Thus we have in January of this year The Weirdness of Weirdness. The main idea is incredibly simple. At its root, the world really is weird. It is not weird to think that reality is weird because it really is. It’s weirdness all the way down. The reason it’s weird is because science is telling us, more and more, just how contingent, how improbable, how easily our own world (and of course us in it) could have been either radically different or just non-existent (pick your own poison) and the reason we. almost never think this way is that we have been acclimated and brainwashed into thinking that what’s obvious is self-evident and readily comprehensible. Note the charm of the idea, the deceptive simplicity and it’s almost memetic appeal.
Three years in the making, the fruit of all this is the new free online book: Mind-Body Problems: Science, Subjectivity and Who We Really Are. It’s based on a series of interviews with prominent thinkers, with turbulent, sometimes psychiatric histories, who have all consented to reveal their very personal, sometimes sexual narratives to our ever serious, but quite respectful interlocutor. We are invited to eavesdrop on a psychic Smorgasbord of depressive episodes, adulterous affairs, years of painful struggle, deep professional disappointments, tragic bereavements, intermittent flashes of brilliance, psychiatric incarcerations, and the joys of triumphal intellectual breakthroughs.
The reader will not be surprised that I loved the book. It is not his edgiest or most controversial — that would be The End of Science — but from a purely literary perspective, it is easily the best. When I communicate this to him, he replies he is glad I think so because that is what he thinks too.
We agree to meet at The Copper Still, an old-timey Irish bar cafe on 9th street in the East Village. It’s the place we met for our first interview two years ago. Its main feature is that it is almost uninhabited in the early afternoon and it is within walking distance of my office.
Early in the morning, as I am about to leave for my office, I retrieve a message from John: is it possible we could meet two hours earlier than planned, at 12 o’clock instead of 2 PM? Something came up and he is anxious to get back to Hoboken. Not sure The Cooper Still opens that early, I call back. John, having returned from a run, is in the shower. I call again and the voicemail is on. I leave for my office, call two more times as soon as I arrive, to no avail, and head directly for The Copper Still, hoping it’s open. It is and standing at the bar is John Horgan who has already delivered his lunch order to the bartender. Trim, taller than average, he has a weathered, virile look of an outdoorsman, hawkish features and a wide Irish smile. When I ask if he’d like a glass of wine or something he quickly says no. I suddenly remember the exact same thing happened the last time we met.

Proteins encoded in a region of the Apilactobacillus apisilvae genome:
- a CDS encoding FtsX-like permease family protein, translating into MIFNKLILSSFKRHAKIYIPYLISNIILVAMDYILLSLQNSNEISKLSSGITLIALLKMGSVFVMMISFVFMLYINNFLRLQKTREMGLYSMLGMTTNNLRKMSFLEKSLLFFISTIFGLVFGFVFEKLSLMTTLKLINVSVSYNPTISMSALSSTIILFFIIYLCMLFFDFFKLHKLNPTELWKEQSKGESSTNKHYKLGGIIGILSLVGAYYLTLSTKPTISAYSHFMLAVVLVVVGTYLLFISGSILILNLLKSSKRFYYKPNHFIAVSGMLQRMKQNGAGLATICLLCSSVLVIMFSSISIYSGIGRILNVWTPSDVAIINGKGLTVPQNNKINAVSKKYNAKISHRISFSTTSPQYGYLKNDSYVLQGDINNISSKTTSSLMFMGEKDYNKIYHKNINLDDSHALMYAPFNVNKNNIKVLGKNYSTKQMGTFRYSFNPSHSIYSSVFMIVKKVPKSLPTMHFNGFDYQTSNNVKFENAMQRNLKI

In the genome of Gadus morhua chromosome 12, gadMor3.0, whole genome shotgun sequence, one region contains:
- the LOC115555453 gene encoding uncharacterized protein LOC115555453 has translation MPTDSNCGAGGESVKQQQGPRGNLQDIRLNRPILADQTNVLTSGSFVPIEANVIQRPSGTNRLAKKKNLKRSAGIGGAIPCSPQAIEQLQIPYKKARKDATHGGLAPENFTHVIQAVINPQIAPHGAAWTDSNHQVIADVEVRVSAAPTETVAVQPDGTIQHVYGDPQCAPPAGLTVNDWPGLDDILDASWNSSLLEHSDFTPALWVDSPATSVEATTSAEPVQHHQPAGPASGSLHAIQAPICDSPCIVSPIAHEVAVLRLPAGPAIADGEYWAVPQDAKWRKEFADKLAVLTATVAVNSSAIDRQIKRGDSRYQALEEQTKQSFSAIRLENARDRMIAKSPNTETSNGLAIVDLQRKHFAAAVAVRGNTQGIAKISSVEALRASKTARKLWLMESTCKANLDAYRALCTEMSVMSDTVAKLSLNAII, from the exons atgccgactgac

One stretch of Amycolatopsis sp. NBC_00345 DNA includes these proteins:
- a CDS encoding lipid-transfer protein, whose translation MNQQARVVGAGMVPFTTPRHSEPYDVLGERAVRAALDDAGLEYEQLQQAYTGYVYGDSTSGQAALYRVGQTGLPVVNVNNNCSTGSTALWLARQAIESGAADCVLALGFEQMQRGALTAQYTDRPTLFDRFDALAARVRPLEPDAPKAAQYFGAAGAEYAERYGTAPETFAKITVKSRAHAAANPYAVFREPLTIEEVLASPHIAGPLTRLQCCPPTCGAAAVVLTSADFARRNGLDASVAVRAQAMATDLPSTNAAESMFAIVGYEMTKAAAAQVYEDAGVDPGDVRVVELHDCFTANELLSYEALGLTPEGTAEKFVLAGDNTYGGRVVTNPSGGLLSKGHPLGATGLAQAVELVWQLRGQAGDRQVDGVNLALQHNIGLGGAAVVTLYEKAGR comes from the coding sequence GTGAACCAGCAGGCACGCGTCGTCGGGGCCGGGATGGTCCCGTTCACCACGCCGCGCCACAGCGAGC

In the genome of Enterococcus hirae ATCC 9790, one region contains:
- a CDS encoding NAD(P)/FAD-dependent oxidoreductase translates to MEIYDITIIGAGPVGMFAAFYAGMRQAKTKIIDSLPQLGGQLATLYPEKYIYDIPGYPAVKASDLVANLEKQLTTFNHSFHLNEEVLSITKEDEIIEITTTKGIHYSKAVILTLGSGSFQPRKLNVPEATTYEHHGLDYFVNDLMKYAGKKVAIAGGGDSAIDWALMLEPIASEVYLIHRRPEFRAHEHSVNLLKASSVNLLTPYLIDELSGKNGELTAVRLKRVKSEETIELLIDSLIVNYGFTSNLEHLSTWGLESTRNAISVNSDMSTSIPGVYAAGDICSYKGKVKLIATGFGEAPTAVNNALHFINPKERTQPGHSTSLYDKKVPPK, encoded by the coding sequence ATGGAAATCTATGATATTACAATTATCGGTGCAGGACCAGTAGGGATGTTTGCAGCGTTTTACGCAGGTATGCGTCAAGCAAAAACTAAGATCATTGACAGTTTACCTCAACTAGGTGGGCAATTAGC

“You don’t drink do you?”
“I haven’t had anything to drink for nine years.”
“Do you mind if I drink a glass of wine?”
“Not at all.”
“I don’t like to drink in the company of non-drinkers. My very first job as a graduate in the mental health field was as an assistant in the first voluntary rehabilitation center for recovering alcoholics located on the grounds of the Creedmoor State Psychiatric Hospital, in Queens. Abstinence from drink should go hand in hand with abstinence from friends who drink. They stressed that a lot.”